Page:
Official Central Bank (Federal Reserve) interest rates are beginning to rise in the US and this is a positive reflection of a growing US economy. A more encouraging sign is that official rates are expected to rise further in 2017 – perhaps by as much as 1.0%. This is a very welcome development. Borrowers will no doubt complain but in the overall scheme of economic cycles rising interest rates signal underlying economic growth and a return of modest inflation. This is good!
The really big difficulty the Federal Reserve faces is that its interest-rate tool is a very blunt instrument in influencing economic behaviour. At its core, rising interest rates are intended to sway consumers and companies to invest more and to borrow less. However, the full effect of an interest-rate increase will take some 12 months to filter through to the whole economy. This means that the Fed will be unsure whether its first rate increase is working as it deliberates on its second and subsequent increases. In addition, the Fed won’t know for sure whether the economy is benefitting from its interest-rate policy or from President Trump’s new initiatives. It’s all fairly nebulous and not at all as clear as some market commentators appear to suggest.
In the normal course, Europeans might expect developments in the US to spill over into our own economies this year – but these are not normal times in Europe. It is very likely that the European Central Bank will continue to pursue its strategy of driving rates into negative territory in an increasingly desperate bid to stimulate the economies of Euroland. The precept of a negative return from interest rates is new and is untested in the modern world. Nobody knows for sure what the longer-term consequences of ECB actions will be but it is hoped they know what they’re doing. More and more, voters are having doubts.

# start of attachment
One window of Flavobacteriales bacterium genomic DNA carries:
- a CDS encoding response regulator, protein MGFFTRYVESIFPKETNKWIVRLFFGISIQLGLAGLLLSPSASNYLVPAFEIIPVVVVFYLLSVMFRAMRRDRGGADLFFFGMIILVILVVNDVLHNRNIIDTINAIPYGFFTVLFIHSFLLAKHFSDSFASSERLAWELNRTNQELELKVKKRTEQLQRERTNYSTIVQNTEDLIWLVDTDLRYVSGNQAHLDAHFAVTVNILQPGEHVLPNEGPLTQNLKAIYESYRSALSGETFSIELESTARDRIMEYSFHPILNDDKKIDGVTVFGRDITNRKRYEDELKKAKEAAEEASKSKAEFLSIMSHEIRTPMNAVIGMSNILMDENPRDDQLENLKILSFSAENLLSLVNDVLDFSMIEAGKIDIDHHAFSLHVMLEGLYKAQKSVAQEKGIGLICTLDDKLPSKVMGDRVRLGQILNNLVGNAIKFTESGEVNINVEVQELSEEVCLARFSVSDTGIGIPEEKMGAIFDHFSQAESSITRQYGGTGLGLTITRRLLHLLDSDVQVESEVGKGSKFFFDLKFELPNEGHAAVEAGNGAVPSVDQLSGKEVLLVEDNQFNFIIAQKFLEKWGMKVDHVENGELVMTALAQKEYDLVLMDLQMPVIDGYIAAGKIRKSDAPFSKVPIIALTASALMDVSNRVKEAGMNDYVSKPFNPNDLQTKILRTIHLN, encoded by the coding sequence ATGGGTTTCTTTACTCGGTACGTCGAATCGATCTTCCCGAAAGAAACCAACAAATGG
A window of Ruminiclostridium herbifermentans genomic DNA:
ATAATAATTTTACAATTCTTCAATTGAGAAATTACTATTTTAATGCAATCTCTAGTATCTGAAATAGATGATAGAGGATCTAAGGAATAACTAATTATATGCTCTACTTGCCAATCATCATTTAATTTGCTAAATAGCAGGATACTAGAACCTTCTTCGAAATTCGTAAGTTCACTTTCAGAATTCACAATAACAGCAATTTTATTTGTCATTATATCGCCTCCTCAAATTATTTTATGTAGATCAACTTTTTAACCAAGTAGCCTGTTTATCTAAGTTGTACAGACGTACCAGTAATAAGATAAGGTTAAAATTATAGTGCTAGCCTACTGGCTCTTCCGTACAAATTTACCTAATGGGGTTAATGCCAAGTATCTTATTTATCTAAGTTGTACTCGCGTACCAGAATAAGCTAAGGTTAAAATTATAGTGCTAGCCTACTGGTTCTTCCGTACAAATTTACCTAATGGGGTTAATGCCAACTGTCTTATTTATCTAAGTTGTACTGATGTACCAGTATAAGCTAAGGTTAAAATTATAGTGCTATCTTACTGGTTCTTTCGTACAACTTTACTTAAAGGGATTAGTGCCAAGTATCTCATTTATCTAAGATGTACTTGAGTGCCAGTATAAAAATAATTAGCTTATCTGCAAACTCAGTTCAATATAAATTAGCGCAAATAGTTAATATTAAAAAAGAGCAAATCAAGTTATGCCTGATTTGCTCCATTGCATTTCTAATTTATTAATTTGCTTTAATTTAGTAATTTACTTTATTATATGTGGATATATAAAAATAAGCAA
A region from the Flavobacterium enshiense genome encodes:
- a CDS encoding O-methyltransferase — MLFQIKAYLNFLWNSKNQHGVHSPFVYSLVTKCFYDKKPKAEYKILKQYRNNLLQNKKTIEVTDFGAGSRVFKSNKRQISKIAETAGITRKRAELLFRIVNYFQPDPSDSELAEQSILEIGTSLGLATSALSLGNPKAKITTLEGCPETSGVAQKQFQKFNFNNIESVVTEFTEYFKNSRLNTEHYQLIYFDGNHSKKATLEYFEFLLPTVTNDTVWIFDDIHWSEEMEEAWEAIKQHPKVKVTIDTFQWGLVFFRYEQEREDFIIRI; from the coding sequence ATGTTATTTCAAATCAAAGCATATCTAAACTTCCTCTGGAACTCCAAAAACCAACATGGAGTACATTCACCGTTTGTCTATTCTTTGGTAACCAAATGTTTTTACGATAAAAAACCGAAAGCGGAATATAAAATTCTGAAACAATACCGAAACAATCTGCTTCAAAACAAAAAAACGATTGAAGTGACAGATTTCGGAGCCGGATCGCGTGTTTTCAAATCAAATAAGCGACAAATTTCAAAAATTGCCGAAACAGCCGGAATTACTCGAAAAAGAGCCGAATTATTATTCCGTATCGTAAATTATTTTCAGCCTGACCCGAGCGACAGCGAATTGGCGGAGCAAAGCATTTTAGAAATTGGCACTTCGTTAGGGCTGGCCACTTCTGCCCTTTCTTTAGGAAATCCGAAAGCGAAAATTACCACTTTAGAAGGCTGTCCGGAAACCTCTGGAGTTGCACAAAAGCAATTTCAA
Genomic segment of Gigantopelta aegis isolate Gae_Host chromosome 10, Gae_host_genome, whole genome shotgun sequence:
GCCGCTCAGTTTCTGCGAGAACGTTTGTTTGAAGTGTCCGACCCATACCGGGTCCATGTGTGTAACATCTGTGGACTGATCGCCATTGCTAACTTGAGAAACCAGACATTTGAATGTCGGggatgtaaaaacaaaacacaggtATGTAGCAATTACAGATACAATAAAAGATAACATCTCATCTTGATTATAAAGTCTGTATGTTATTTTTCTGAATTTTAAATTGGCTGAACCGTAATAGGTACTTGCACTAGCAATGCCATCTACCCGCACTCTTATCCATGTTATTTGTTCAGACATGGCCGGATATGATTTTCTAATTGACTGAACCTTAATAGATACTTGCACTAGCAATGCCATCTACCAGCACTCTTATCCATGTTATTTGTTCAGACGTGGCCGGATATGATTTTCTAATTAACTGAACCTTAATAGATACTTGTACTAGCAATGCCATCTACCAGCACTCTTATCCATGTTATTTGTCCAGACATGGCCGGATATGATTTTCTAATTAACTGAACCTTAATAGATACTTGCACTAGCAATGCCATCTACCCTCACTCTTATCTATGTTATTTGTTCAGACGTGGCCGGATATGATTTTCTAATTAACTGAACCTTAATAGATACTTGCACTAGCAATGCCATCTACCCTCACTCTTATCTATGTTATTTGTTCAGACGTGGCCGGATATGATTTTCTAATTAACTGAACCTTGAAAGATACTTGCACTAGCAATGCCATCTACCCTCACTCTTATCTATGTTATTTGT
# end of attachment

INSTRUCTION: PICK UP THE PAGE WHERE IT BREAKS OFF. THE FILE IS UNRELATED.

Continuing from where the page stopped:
Currently, a composite analysis of all existing AAA-rated government bonds in Euroland shows a negative yield up to a residual maturity of 7.75 years. This means that investors (pension funds; insurance companies and multi-nationals) are guaranteed to receive a negative pay-back on all shorter maturities. The business fall-out for insurance companies and pension funds could be catastrophic – no exaggeration!
In theory, the growing interest-rate differential between the US$ and the Euro should lead to a stronger dollar and a weaker Euro. This has already started to happen and could continue on throughout 2017. The vagaries of the foreign-exchange markets are notorious and we’ll devote a separate piece to currencies next week.
In the meantime, it looks as though interest rates are beating a different path in the US and Europe. This extreme divergence has not been witnessed since before the inception of the Euro in 1999. It means that the normal control valves that are present in symmetrical interest-rate cycles are unlikely to work – resulting in economic-performance disparities that globalisation all but eradicated. A resulting currency war is quite likely!
MMPI Business Initiatives
New Money is a new business name of MMPI concentrating on the provision of lending advice on residential home loans; buy-to-let mortgages; commercial mortgages; commercial bridging – and specialising in assisting first-time-buyers.
New Money has assembled a specialist team comprising Kevin Leahy – Director of Lending; Annette Moore – Head of Lending & Sales and Sam Ling – Financial Advisor.
This is an exciting development for MMPI and will provide a clear focus to our customers on the pathways through the maze of regulations, lender restrictions, legal complexities and other impediments associated with borrowing money. New Money has established relationships with all of the key lenders in the Irish market and has the ear of key decision makers. Nationwide advertising will be rolled out in the coming months. Details of this business initiative are available at http://newmoney.ie/.